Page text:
Grants from the Michael J. Fox Foundation contribute to exploration of Parkinson disease cures and coping strategies.
Lorraine Ramig (left) and National Center for Voice and Speech Research Associate Cynthia Fox (right) with actor and Parkinson's activist Michael J. Fox.
Raising voices for Parkinson's patients
Parkinson's disease is often seen as causing tremor and gait issues, but often an early warning sign is loss of voice volume and clarity. Alumna Lorraine Ramig recognized the challenge over 20 years ago and co-developed a revolutionary vocal treatment program to help those living with the debilitating disease.
Ramig came to Purdue to conduct research in medical speech pathology, earning a PhD in 1980. During this time, she became interested in voice production and voice disorders in the aging population.
Wilbur James Gould, a noted New York City otolaryngologist and a founder of a voice research laboratory now affiliated with the University of Colorado Boulder, introduced Ramig to Parkinson's disease. It was during that time that she met the family of Lee Silverman, a woman with suffering from Parkinson's. The family established the Lee Silverman Center for Parkinson Disease in their hometown of Scottsdale, Ariz. Though Silverman had many medical problems associated with the disease, her family was most frustrated with her inability to communicate. They wanted to be able to hear and understand her, a request that became the motivation for the development of LSVT LOUD, or the Lee Silverman Voice Treatment.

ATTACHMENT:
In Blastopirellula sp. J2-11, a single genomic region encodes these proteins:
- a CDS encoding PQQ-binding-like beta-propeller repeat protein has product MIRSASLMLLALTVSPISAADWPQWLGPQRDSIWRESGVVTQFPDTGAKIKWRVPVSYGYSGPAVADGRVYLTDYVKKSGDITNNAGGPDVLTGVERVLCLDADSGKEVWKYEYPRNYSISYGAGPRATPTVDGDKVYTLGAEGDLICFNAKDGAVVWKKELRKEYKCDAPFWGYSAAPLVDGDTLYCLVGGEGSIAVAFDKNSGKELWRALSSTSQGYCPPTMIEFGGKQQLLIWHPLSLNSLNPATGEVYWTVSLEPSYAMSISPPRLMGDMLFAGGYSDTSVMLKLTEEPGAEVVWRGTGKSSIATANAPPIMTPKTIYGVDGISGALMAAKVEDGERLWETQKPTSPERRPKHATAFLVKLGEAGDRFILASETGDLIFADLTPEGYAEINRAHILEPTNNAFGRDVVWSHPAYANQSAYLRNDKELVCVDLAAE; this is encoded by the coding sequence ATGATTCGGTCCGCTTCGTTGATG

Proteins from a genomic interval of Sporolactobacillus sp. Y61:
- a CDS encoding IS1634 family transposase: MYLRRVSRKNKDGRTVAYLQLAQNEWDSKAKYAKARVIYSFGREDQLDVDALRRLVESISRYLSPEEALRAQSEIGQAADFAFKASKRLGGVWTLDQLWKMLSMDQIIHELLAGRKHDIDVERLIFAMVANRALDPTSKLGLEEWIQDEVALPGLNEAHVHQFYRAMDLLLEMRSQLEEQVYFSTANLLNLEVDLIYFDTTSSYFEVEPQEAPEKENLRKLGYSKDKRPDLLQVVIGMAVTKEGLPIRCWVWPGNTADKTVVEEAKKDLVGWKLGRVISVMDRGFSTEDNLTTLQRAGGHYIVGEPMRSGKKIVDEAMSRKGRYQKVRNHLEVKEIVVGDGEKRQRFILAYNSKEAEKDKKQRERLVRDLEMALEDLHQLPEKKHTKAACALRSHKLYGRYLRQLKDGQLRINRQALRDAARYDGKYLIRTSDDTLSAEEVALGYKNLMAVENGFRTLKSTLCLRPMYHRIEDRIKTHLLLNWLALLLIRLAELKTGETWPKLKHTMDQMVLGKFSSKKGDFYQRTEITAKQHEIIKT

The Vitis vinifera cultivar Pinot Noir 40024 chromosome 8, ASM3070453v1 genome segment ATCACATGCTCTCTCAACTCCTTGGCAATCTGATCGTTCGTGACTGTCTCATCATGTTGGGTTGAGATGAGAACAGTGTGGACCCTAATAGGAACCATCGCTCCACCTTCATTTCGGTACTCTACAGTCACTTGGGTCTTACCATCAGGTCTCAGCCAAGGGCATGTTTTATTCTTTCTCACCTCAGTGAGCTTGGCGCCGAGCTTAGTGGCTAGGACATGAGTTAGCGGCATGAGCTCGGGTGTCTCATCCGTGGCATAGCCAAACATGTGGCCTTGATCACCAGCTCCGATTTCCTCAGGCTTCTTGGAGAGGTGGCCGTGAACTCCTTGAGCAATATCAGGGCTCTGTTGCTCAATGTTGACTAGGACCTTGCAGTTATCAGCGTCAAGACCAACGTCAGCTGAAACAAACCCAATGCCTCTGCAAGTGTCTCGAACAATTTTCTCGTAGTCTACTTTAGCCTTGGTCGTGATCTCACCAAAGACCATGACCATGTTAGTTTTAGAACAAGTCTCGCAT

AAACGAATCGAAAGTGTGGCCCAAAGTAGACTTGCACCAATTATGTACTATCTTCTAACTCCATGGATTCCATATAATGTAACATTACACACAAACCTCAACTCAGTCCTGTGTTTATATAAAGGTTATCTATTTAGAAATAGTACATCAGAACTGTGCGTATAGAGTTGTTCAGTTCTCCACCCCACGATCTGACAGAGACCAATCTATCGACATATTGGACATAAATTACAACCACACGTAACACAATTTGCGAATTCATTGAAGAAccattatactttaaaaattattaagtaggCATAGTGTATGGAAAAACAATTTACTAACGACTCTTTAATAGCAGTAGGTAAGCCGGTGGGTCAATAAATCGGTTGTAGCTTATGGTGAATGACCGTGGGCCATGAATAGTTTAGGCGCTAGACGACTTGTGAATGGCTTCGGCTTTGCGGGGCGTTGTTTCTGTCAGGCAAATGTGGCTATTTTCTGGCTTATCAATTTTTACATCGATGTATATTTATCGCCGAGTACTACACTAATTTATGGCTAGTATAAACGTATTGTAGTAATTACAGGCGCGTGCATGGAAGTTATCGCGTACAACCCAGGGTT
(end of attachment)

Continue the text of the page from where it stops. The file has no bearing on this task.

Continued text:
Ramig and Cynthia Fox co-developed the treatment, which teaches patients to increase healthy vocal loudness through a systematic hierarchy of physical exercises of the speech production system. Focused on a single goal to "speak LOUD!", the treatment improves respiratory, laryngeal and articulatory function to maximize speech intelligibility with limited cognitive load, thus making an impact on functional speech production feasible.
When she began her research, speech treatment was considered ineffective for Parkinson's. In addition there was a concern that speaking louder would cause vocal strain.
The program retrains the patients' sensory perception of loudness and their ability to internally cue loudness. "It is important to educate the profession that we are teaching patients to use the cue of increased loudness to bring their voices to normal loudness, not teaching them to shout," Ramig says.
There are other documented benefits as well. "We have pilot evidence of improved swallowing and facial expressivity in some patients and neural imaging data consistent with activity-dependent neural plasticity," Ramig says. Supported by more than 20 years of funding from the National Institutes of Health and National Institute on Deafness and Other Communication Disorders, LSVT LOUD has been successfully administered to individuals in all stages of the disease, although it has been most effective among those in early to middle stages of the disease. Today speech clinicians in more than 50 countries are delivering LSVT LOUD.
With funding from the National Institutes of Health and the Michael J. Fox Foundation for Parkinson's Research, LSVT Global has developed software that clinicians use with patients. Ramig received the prestigious "Honors of the Association" award from the American Speech Language and Hearing Association in 2010 for her contributions to the field of speech language pathology.